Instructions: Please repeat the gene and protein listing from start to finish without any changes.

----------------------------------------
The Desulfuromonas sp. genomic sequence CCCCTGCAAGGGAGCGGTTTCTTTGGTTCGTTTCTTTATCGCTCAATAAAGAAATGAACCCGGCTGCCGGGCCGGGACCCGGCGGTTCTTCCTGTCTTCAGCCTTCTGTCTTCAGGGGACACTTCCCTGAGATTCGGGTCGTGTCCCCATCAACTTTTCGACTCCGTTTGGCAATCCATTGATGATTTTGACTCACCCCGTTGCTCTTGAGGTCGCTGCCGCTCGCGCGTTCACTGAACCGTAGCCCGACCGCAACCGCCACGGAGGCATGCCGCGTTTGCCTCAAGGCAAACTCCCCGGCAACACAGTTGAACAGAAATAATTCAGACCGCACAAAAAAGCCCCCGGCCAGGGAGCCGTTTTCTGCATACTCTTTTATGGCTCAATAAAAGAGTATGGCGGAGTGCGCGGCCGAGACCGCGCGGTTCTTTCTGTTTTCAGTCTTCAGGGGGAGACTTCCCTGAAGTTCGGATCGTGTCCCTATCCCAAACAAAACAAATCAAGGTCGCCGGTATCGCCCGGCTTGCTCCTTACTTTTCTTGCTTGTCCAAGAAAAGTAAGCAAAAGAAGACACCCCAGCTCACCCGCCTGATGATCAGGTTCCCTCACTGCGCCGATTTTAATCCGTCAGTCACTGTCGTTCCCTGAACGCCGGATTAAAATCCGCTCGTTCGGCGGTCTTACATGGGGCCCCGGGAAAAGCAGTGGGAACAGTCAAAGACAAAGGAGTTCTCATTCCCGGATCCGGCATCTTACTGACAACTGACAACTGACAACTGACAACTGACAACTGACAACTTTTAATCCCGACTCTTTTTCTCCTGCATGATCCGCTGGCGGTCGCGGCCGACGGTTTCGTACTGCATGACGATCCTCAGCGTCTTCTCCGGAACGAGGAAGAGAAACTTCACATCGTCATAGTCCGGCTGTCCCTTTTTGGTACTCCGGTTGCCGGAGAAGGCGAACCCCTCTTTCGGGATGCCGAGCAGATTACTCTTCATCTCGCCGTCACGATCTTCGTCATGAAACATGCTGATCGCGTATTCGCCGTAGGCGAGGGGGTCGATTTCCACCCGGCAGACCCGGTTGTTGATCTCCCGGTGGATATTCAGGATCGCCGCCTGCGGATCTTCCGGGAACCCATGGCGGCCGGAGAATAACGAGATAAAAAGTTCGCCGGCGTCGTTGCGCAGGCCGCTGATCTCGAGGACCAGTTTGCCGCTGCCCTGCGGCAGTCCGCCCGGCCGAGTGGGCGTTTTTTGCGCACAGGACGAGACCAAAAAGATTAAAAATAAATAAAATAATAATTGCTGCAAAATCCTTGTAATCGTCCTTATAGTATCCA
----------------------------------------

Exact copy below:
The Desulfuromonas sp. genomic sequence CCCCTGCAAGGGAGCGGTTTCTTTGGTTCGTTTCTTTATCGCTCAATAAAGAAATGAACCCGGCTGCCGGGCCGGGACCCGGCGGTTCTTCCTGTCTTCAGCCTTCTGTCTTCAGGGGACACTTCCCTGAGATTCGGGTCGTGTCCCCATCAACTTTTCGACTCCGTTTGGCAATCCATTGATGATTTTGACTCACCCCGTTGCTCTTGAGGTCGCTGCCGCTCGCGCGTTCACTGAACCGTAGCCCGACCGCAACCGCCACGGAGGCATGCCGCGTTTGCCTCAAGGCAAACTCCCCGGCAACACAGTTGAACAGAAATAATTCAGACCGCACAAAAAAGCCCCCGGCCAGGGAGCCGTTTTCTGCATACTCTTTTATGGCTCAATAAAAGAGTATGGCGGAGTGCGCGGCCGAGACCGCGCGGTTCTTTCTGTTTTCAGTCTTCAGGGGGAGACTTCCCTGAAGTTCGGATCGTGTCCCTATCCCAAACAAAACAAATCAAGGTCGCCGGTATCGCCCGGCTTGCTCCTTACTTTTCTTGCTTGTCCAAGAAAAGTAAGCAAAAGAAGACACCCCAGCTCACCCGCCTGATGATCAGGTTCCCTCACTGCGCCGATTTTAATCCGTCAGTCACTGTCGTTCCCTGAACGCCGGATTAAAATCCGCTCGTTCGGCGGTCTTACATGGGGCCCCGGGAAAAGCAGTGGGAACAGTCAAAGACAAAGGAGTTCTCATTCCCGGATCCGGCATCTTACTGACAACTGACAACTGACAACTGACAACTGACAACTGACAACTTTTAATCCCGACTCTTTTTCTCCTGCATGATCCGCTGGCGGTCGCGGCCGACGGTTTCGTACTGCATGACGATCCTCAGCGTCTTCTCCGGAACGAGGAAGAGAAACTTCACATCGTCATAGTCCGGCTGTCCCTTTTTGGTACTCCGGTTGCCGGAGAAGGCGAACCCCTCTTTCGGGATGCCGAGCAGATTACTCTTCATCTCGCCGTCACGATCTTCGTCATGAAACATGCTGATCGCGTATTCGCCGTAGGCGAGGGGGTCGATTTCCACCCGGCAGACCCGGTTGTTGATCTCCCGGTGGATATTCAGGATCGCCGCCTGCGGATCTTCCGGGAACCCATGGCGGCCGGAGAATAACGAGATAAAAAGTTCGCCGGCGTCGTTGCGCAGGCCGCTGATCTCGAGGACCAGTTTGCCGCTGCCCTGCGGCAGTCCGCCCGGCCGAGTGGGCGTTTTTTGCGCACAGGACGAGACCAAAAAGATTAAAAATAAATAAAATAATAATTGCTGCAAAATCCTTGTAATCGTCCTTATAGTATCCA